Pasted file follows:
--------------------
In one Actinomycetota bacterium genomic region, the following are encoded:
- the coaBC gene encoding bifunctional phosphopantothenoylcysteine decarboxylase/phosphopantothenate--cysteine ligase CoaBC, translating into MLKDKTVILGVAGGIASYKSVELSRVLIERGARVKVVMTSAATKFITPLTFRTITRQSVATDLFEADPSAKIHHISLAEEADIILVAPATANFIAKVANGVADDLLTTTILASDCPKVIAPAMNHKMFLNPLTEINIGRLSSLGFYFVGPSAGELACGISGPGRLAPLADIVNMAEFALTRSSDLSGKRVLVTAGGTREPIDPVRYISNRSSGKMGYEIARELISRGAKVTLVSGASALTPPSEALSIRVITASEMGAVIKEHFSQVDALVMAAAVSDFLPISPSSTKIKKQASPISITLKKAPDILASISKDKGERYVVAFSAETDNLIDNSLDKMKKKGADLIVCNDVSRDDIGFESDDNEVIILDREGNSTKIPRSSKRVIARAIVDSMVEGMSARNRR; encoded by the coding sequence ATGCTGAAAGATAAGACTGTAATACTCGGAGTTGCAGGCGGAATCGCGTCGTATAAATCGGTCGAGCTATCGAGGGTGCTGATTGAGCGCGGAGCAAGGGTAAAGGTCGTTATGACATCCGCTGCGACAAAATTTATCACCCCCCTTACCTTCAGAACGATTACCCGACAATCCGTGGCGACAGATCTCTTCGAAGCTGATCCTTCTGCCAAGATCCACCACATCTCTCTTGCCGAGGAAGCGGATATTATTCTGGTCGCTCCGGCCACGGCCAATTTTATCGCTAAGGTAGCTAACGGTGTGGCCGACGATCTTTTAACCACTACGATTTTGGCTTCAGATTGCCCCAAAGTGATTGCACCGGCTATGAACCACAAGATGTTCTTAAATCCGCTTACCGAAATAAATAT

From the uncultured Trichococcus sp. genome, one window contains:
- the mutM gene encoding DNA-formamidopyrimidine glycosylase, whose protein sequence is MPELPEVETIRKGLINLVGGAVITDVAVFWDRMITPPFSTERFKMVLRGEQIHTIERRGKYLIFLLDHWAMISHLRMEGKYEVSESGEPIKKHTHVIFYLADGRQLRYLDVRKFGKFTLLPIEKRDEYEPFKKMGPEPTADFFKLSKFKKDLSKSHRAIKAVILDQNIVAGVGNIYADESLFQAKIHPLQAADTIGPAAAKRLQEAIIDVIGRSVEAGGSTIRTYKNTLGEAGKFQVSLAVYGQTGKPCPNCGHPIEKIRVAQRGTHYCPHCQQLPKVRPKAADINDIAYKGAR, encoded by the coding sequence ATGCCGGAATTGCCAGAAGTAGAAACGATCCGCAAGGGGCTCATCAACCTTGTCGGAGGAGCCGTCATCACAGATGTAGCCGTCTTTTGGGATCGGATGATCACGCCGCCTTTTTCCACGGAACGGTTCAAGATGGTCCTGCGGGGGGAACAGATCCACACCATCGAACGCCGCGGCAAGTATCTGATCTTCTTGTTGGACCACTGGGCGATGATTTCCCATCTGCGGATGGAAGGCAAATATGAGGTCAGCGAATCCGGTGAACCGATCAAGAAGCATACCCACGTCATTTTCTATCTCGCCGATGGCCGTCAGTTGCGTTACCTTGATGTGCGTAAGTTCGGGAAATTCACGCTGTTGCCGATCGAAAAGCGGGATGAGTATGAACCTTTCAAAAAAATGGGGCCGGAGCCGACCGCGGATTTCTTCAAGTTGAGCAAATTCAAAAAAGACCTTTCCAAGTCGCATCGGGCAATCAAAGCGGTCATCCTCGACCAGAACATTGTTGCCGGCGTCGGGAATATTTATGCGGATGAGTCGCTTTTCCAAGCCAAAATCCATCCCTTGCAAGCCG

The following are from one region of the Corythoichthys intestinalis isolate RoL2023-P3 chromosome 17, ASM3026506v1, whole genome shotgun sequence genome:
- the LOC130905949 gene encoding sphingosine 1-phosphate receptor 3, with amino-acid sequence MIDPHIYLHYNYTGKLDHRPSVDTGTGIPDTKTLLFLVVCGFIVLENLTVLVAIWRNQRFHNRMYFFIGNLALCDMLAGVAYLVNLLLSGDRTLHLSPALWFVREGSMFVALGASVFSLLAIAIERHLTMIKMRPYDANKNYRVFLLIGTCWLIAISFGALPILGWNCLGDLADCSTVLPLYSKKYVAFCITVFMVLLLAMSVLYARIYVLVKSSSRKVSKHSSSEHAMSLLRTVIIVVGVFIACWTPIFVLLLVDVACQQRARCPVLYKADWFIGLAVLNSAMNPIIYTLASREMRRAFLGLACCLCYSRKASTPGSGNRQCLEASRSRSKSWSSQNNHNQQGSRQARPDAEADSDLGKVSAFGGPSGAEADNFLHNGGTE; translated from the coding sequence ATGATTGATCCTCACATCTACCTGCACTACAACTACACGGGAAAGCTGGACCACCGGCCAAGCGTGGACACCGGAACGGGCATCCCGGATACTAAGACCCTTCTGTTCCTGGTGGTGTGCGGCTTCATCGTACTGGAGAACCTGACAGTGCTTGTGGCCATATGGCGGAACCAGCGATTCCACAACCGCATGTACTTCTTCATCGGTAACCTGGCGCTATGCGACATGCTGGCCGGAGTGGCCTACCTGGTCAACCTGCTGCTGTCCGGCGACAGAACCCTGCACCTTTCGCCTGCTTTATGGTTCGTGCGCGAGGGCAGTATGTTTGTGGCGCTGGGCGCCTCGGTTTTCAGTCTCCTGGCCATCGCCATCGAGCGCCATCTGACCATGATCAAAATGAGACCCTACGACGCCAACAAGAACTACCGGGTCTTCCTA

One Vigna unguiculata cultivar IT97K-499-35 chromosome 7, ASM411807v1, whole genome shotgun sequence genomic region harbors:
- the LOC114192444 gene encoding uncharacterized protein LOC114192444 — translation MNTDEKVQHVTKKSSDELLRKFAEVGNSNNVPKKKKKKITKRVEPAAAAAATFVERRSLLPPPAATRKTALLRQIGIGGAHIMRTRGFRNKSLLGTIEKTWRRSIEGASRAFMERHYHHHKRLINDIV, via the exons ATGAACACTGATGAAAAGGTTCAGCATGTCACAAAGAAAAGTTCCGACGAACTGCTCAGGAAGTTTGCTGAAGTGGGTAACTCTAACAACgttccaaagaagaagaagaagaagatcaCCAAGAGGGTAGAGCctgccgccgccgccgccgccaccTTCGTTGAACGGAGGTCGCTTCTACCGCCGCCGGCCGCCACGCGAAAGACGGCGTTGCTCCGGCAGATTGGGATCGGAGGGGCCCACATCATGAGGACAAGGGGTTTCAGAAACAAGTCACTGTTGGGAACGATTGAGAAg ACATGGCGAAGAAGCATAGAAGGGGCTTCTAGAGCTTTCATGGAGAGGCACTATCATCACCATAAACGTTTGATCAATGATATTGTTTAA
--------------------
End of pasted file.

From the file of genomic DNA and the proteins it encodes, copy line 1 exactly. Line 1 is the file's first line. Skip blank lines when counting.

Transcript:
In one Actinomycetota bacterium genomic region, the following are encoded: